BA.2 blamed for rising COVID-19 cases in LA County
The number of COVID positive patients at county hospitals in Los Angeles rose slightly Sunday while those infected with the coronavirus appeared to be on the rise, based on the latest state figures released Friday.
As of Sunday, 218 people were hospitalized with COVID-19. Of those, 27 were being treated in intensive care.
The latest figures come after the county reported another 2,056 infections Friday, raising the pandemic total to 2,859,799. Another 12 COVID-related deaths were reported then, raising the overall death toll to 31,924. The Los Angeles County Department of Public Health does not report COVID data on weekends.
Also on Friday, residents within the county were once again reaching for their masks following a new local COVID-19 health order requiring face coverings on all public transit, including buses, trains, taxis and ride-hailing service vehicles.
Public Health Director Barbara Ferrer said the rule will not apply to people aboard airplanes, which are beyond the county's jurisdiction. She stressed that the county is still seeing "a lot of transmission" of COVID-19, and the infectious BA.2 subvariant of the virus is continuing to spread -- now representing 84% of all local cases that undergo special testing to identify variants.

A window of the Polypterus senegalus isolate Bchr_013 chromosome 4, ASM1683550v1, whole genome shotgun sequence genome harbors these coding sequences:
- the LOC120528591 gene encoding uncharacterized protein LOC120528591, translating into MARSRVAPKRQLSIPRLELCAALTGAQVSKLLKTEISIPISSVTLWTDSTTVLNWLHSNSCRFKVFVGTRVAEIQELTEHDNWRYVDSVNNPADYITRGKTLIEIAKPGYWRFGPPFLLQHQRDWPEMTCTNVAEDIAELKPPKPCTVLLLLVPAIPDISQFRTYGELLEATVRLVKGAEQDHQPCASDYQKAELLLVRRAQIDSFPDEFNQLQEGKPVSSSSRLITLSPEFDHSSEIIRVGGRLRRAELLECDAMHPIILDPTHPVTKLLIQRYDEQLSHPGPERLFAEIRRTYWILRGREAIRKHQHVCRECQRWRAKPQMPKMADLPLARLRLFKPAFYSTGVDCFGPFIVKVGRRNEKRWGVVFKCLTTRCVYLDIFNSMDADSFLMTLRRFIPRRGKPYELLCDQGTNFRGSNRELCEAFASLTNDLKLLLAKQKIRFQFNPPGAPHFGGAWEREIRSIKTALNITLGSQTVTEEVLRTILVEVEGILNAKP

A pair of offshoot "sub-lineages" of BA.2 have now also been identified, one of which has already been linked to "significant spread" of cases in parts of New York.
While BA.2 is blamed for rising case numbers, those cases still have not led to a spike in hospitalizations due to the virus. In fact, hospitalizations have continued to trend downward.
But Ferrer said that doesn't diminish the risk of new and potentially more dangerous variants of the virus developing the more it circulates.
The virus "is still equated with significant illness for some people," she said. "It still can cause, even for people who experience mild illness when they first get infected, it can still cause for a good percentage of people `long COVID."
Long COVID causes a range of ongoing health problems including fatigue, loss of taste and trouble with memory or mental concentration. This can even be a factor for people who did not have any symptoms during their initial infection.
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